The Churching of a New Mother

The Churching of a New Mother

At the Vultus Christi blog, we are told of an old rite called “The Churching of Woman after Childbirth.”

Essentially, the rite is an office of thanksgiving. The new mother, returning to church forty days after giving birth, is greeting at the door of the church by the priest. Holding a lighted candle in one hand and the end of the priest’s stole in the other, she is led to the altar where, kneeling, she receives a special blessing and offers thanksgiving to God for the birth of her child.

The whole rite is included. What it doesn’t say is whether the mother has to wait 40 days before she can go back to Mass again or if the rite is just a formal welcoming.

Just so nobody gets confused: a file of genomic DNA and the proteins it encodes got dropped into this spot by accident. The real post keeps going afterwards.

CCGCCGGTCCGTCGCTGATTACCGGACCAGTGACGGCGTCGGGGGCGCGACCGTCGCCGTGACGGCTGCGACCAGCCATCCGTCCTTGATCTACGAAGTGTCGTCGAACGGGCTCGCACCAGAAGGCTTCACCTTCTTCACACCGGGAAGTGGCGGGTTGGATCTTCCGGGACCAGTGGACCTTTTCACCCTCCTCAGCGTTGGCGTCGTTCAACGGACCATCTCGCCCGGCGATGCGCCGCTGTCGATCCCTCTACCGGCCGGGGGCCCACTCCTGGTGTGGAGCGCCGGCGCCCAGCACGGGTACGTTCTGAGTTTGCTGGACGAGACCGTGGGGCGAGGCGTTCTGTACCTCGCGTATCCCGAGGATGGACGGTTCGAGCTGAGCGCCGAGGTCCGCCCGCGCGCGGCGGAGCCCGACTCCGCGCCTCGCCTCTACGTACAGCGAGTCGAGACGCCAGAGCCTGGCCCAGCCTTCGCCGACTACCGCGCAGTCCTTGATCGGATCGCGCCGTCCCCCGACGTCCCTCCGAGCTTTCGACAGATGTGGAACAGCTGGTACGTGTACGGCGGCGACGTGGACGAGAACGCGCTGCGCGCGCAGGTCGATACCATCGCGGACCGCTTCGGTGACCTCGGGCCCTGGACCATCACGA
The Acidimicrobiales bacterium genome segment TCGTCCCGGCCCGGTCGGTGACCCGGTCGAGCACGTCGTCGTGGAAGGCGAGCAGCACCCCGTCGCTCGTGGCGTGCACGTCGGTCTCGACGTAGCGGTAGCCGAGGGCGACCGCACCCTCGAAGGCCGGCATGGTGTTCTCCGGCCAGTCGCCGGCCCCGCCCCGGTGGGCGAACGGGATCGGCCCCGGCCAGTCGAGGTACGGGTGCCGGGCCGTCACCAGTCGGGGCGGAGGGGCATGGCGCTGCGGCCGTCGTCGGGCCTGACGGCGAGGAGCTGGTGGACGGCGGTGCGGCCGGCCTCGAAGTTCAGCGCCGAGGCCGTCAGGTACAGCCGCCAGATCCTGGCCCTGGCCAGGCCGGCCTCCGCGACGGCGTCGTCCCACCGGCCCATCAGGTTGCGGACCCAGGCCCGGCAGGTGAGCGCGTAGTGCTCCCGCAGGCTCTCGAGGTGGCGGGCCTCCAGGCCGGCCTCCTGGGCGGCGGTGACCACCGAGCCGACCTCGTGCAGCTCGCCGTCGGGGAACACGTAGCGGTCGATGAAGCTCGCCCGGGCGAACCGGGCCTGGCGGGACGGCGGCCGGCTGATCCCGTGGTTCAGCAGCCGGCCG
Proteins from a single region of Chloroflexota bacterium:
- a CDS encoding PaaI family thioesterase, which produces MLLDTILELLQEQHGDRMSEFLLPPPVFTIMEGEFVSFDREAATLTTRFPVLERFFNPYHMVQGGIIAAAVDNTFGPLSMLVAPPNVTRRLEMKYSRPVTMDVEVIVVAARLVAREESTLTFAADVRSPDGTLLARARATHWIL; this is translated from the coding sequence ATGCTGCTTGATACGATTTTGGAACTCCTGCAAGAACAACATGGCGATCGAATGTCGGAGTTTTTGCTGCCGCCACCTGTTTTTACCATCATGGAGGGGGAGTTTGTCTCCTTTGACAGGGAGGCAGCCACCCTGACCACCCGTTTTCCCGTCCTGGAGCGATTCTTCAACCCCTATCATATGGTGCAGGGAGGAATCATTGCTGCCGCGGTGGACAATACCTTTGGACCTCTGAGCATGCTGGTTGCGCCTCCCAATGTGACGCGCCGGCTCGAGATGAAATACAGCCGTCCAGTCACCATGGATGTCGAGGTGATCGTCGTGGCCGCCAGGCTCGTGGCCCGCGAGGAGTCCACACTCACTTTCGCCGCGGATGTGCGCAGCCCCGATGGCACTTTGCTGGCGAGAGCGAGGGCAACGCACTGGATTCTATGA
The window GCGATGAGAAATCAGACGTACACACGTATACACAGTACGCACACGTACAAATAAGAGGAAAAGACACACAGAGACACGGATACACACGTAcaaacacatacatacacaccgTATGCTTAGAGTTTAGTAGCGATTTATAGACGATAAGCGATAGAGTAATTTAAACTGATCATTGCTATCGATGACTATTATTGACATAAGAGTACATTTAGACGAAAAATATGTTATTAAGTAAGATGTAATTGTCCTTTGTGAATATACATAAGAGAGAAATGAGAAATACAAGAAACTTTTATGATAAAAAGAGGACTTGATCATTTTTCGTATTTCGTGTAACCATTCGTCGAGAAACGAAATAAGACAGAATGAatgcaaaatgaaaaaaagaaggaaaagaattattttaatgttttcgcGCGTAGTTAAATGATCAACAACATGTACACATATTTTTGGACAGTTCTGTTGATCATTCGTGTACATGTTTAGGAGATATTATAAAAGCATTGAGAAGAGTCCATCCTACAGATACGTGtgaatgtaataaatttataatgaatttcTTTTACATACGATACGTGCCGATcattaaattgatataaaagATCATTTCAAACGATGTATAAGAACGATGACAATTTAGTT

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  • There is a very similar Anglican rite which was in the Book of Common Prayer through 1928. It was eliminated in the 1979 BCP.

    I assume that it has roots going back at least to 1559, and probably before.

  • Keep in mind that in the Liturgy we speak of “cleaning” the sacred vessels after they’ve held the Eucharist. It’s not that the Eucharist makes them dirty or “unclean” but that vessels used for sacred purpose must be treated in a special way. Same way with mothers.